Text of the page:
25 Jul 2018

Brexit coup d’état?

The written answer from the Prime Minister explaining that David Davis’ old department has been stripped of all pretence that it is leading on the Brexit negotiations will not have come as any surprise to Mr Davis’ successor, Dominic Raab. He was told just that as he took over the job and told the select committee he used to sit on that the re-think was, amongst other things, meant to reduce the “tension” in government over who held the Brexit steering wheel. Mr Raab is believed to have insisted to the PM that “no deal” preparations needed to be stepped up but did not push back against the formalising of what had become the de facto division of responsibilities some months earlier: negotiations are led from No.10 and the Cabinet Office by Olly Robbins acting on the PMs instructions. But Mr Raab does believe that he has secured agreement that he will be properly plugged in to future negotiations and correspondence between the PM and Olly Robbins.

Mr Raab was sitting alongside Olly Robbins for the evidence session. Mr Robbins looked across supportively and respectfully to Mr Raab, occasionally beginning an answer with a deferential “if I may.” He faced some tart questions from pro-Brexit Tory MP Peter Bone. Mr Robbins was asked if he had been writing his own alternative White Paper behind David Davis’ back the whole time David Davis thought he was writing the definitive document. Olly Robbins insisted there was no separate text, no separate White Paper though specific papers were prepared (by him) for the Chequers summit. His questioners seemed dissatisfied with those answers.

They were chasing down what has become one of the central Brexiteer narratives in Parliament these days. Mr Davis, it is argued, thought he’d headed off what he saw as moves towards “harmonisation” and Single Market style rule-taking ahead of the first Chequers summit in February. Mr Davis told No.10 back then at the start of the year that he wouldn’t even attend the summit unless harmonisation on goods was taken out of the document. He and his team now rue that they didn’t spot, as they now see it, a subsequent behind the scenes operation by Mr Robbins to re-insert the same thoughts in the White Paper presented a few weeks ago at the latest Chequers gathering (a revision which prompted Mr Davis’ resignation).

Craig Mackinlay, pro-Brexit Tory MP, said there had been nothing less than “a coup d’etat attempted.” Mr Robbins said he didn’t recognise that and worked closely with David Davis and now with Dominic Raab.

But in a small indication of the different approaches you can see between different Brexiteers, Jacob Rees-Mogg, speaking in measured and sinister tones, made it clear that he saw the Prime Minister herself as the villain of the piece not her dutiful official. Mr Rees-Mogg said he thought the Prime Minister herself had misled MPs by not telling them until today that she had shifted power over the Brexit talks away from David Davis’ old department. Mr Robbins looked slightly relieved that Mr Rees-Mogg had not identified him as his prey but  said that the shift in  had been well advertised quite a while ago.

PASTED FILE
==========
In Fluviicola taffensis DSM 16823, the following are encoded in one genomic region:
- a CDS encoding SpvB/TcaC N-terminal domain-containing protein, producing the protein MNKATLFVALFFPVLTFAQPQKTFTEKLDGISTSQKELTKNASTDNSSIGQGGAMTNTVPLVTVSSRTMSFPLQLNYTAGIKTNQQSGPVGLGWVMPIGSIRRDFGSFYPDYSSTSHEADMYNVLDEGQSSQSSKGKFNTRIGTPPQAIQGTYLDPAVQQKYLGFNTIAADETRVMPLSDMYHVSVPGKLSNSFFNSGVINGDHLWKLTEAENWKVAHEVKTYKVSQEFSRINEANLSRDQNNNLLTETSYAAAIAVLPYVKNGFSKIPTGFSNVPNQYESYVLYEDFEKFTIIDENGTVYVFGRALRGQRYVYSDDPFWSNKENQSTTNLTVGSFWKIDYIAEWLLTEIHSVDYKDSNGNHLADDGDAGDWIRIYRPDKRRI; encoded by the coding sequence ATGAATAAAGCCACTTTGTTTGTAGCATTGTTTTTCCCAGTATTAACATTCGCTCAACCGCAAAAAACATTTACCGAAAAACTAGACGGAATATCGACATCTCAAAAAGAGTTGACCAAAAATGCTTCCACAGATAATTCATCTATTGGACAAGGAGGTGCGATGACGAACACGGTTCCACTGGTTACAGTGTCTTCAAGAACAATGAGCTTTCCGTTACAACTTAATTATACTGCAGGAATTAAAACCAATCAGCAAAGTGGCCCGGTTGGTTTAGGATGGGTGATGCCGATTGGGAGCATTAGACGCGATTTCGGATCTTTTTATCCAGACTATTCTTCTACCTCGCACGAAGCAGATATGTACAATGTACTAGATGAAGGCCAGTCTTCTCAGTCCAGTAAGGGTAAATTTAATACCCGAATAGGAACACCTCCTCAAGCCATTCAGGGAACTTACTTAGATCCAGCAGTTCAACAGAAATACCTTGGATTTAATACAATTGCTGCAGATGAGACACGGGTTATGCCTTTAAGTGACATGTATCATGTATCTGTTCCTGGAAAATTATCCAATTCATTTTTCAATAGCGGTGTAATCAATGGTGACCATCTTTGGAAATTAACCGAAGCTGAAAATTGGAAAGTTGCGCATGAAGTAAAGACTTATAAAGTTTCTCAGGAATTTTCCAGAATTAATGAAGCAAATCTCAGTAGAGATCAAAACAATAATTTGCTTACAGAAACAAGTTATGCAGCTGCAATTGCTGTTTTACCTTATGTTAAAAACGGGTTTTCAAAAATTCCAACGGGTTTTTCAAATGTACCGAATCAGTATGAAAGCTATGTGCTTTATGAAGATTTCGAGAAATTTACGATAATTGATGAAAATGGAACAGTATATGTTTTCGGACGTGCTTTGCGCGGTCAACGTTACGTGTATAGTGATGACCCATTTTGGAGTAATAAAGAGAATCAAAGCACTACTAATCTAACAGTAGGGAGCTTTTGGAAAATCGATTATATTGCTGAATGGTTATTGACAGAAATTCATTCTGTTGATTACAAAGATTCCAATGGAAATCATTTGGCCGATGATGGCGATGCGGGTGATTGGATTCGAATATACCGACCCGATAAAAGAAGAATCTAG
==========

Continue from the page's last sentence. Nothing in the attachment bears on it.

Mr Raab told the Committee that finishing a full deal with the EU27 on a new relationship would be “a challenge but one that I am up for,” quite a distance from the wording used by his predecessor David Davis who insisted that it was very possible.

Mr Raab at one point in the evidence said the government had no intention of drawing a border down the Red Sea.

How does the session ending yesterday compare with previous sessions in terms of legislation achieved? Look at the bills introduced, as the Institute for Government did last month, and the number of bills is smaller than might be expected but not massively out of kilter with previous administrations, the key difference is the magnitude of what was being attempted in law changes. A government straight after a general election normally has some big ticket items, mandated by the election manifesto it sends some chunky bills re-thinking public services into Parliament. This government has purposely avoided such heavy duty items. The 2017 General Election result has triggered this response but it is also informed by government tactics. Other minority governments over the years have taken risks and suffered defeats. This government has prioritised not losing votes. There’s no reason to think that is going to change.

The thought crossing some MPs’ minds as they walk out the door is whether a random crisis as yet unforeseen could trigger a recall this summer. This looks like a government “peculiarly badly placed to cope” with any such unforeseen pressures, one whip said. Although repair work starts immediately all over the building it is “recess proof.” The committee rooms might be tied up with building work but the chamber (and the main catering outlets) would be ready to be fired up if needed.

As for the question of Tory MPs triggering a vote of no confidence in the PM in the middle of the summer holidays, senior Tories sent the message out very clearly before MPs left the premises that that was not a great idea. It could be felt to require an immediate summons of Tory MPs back to Westminster to vote on the motion. As I say, it is not expected and the message was sent out before today that it was deeply undesirable.

The suggestions that the number of letters already delivered is “around 40” is one that seems surprisingly high to me. The former Chairman of the 1922 Committee, Sir Michael Spicer, has written of how some of  those claiming to have written such letters back in the 1990s hadn’t always delivered them to him and there can be a bit of inflation in such numbers.

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